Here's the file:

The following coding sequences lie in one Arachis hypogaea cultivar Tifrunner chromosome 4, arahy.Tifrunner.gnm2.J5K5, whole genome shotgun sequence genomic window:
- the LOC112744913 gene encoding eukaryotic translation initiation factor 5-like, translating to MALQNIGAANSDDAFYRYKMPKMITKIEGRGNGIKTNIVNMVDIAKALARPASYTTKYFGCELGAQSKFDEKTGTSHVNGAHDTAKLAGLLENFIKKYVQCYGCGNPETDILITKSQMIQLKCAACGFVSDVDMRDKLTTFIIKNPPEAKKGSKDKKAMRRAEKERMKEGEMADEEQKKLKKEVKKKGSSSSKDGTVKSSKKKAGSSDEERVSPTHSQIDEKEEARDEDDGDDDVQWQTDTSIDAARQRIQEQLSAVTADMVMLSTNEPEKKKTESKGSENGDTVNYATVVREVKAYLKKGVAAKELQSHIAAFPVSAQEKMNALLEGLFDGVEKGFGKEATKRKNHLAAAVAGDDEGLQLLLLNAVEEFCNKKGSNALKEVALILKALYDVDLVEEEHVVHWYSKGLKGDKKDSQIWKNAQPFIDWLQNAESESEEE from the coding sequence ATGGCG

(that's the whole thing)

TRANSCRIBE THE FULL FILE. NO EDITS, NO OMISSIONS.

The following coding sequences lie in one Arachis hypogaea cultivar Tifrunner chromosome 4, arahy.Tifrunner.gnm2.J5K5, whole genome shotgun sequence genomic window:
- the LOC112744913 gene encoding eukaryotic translation initiation factor 5-like, translating to MALQNIGAANSDDAFYRYKMPKMITKIEGRGNGIKTNIVNMVDIAKALARPASYTTKYFGCELGAQSKFDEKTGTSHVNGAHDTAKLAGLLENFIKKYVQCYGCGNPETDILITKSQMIQLKCAACGFVSDVDMRDKLTTFIIKNPPEAKKGSKDKKAMRRAEKERMKEGEMADEEQKKLKKEVKKKGSSSSKDGTVKSSKKKAGSSDEERVSPTHSQIDEKEEARDEDDGDDDVQWQTDTSIDAARQRIQEQLSAVTADMVMLSTNEPEKKKTESKGSENGDTVNYATVVREVKAYLKKGVAAKELQSHIAAFPVSAQEKMNALLEGLFDGVEKGFGKEATKRKNHLAAAVAGDDEGLQLLLLNAVEEFCNKKGSNALKEVALILKALYDVDLVEEEHVVHWYSKGLKGDKKDSQIWKNAQPFIDWLQNAESESEEE from the coding sequence ATGGCG